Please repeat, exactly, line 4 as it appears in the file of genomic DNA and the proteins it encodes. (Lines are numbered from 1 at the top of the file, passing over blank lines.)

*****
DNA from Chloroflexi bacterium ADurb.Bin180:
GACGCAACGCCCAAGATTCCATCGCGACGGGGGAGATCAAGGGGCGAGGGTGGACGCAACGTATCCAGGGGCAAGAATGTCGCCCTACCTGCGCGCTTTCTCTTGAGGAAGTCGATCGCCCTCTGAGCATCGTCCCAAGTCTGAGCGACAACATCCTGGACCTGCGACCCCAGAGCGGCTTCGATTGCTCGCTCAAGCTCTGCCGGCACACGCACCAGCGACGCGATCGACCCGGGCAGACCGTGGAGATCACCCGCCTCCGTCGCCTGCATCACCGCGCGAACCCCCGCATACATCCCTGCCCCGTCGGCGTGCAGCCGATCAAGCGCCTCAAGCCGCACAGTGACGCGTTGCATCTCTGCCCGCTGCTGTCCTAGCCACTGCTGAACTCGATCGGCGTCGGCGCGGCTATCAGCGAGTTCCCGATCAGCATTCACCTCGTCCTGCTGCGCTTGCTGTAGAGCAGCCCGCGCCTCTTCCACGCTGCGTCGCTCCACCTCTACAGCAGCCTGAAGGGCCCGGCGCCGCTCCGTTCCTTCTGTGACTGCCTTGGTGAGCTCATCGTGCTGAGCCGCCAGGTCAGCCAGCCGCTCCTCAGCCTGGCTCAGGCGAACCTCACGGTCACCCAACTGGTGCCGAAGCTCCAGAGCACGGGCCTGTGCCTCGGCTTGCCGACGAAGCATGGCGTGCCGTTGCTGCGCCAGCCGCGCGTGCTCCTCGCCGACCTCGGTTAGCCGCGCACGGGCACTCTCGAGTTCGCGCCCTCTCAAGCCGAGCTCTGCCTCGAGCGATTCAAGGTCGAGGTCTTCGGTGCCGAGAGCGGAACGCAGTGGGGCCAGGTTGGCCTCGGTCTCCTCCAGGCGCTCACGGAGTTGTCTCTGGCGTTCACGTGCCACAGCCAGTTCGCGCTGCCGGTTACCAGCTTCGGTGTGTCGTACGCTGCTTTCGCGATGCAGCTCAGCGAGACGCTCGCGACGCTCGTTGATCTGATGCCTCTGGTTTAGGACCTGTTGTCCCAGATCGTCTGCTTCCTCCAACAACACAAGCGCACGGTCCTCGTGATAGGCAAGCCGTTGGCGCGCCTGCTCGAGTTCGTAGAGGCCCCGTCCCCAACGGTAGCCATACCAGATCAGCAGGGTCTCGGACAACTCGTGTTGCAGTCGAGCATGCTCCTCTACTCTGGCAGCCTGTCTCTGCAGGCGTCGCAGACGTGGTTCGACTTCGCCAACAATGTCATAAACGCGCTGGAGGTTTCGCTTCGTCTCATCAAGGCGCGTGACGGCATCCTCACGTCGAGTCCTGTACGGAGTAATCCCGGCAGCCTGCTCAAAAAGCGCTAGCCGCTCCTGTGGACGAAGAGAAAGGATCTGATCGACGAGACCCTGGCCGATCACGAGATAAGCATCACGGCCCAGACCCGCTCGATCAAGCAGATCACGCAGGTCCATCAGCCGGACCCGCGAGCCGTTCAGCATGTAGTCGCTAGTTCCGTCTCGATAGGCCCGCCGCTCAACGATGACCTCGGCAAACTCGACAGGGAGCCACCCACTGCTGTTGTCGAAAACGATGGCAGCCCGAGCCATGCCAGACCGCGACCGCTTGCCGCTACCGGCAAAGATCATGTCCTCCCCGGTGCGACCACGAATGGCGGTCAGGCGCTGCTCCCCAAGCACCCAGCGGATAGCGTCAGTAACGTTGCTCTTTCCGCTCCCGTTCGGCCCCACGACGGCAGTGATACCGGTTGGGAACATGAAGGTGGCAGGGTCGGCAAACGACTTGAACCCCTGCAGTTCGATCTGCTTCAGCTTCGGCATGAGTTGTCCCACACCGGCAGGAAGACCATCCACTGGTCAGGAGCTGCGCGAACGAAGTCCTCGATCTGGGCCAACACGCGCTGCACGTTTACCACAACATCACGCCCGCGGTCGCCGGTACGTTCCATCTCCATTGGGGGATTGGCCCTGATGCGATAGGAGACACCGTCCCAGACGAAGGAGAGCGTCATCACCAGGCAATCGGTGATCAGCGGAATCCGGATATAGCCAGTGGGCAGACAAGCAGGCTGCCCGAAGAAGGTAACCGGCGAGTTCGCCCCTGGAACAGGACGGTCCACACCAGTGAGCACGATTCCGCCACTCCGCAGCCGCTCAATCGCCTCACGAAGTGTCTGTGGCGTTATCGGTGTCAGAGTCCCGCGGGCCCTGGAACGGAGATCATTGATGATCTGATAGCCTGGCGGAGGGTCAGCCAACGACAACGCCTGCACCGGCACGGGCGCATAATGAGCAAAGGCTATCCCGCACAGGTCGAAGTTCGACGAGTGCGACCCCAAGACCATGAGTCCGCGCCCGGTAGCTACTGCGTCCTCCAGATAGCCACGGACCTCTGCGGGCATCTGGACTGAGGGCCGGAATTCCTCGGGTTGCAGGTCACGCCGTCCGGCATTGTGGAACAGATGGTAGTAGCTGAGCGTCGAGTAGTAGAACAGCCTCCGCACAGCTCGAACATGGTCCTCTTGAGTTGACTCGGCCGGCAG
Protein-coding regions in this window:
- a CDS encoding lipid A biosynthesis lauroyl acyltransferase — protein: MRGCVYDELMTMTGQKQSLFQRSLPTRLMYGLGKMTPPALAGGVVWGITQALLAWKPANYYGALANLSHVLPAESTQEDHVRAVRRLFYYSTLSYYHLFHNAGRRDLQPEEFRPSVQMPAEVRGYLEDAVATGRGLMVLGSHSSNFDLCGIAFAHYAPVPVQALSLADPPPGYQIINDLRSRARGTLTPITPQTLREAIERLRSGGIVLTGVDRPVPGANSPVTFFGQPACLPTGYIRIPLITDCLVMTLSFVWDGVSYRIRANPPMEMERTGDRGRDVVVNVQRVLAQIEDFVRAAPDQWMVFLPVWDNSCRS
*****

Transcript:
- a CDS encoding lipid A biosynthesis lauroyl acyltransferase — protein: MRGCVYDELMTMTGQKQSLFQRSLPTRLMYGLGKMTPPALAGGVVWGITQALLAWKPANYYGALANLSHVLPAESTQEDHVRAVRRLFYYSTLSYYHLFHNAGRRDLQPEEFRPSVQMPAEVRGYLEDAVATGRGLMVLGSHSSNFDLCGIAFAHYAPVPVQALSLADPPPGYQIINDLRSRARGTLTPITPQTLREAIERLRSGGIVLTGVDRPVPGANSPVTFFGQPACLPTGYIRIPLITDCLVMTLSFVWDGVSYRIRANPPMEMERTGDRGRDVVVNVQRVLAQIEDFVRAAPDQWMVFLPVWDNSCRS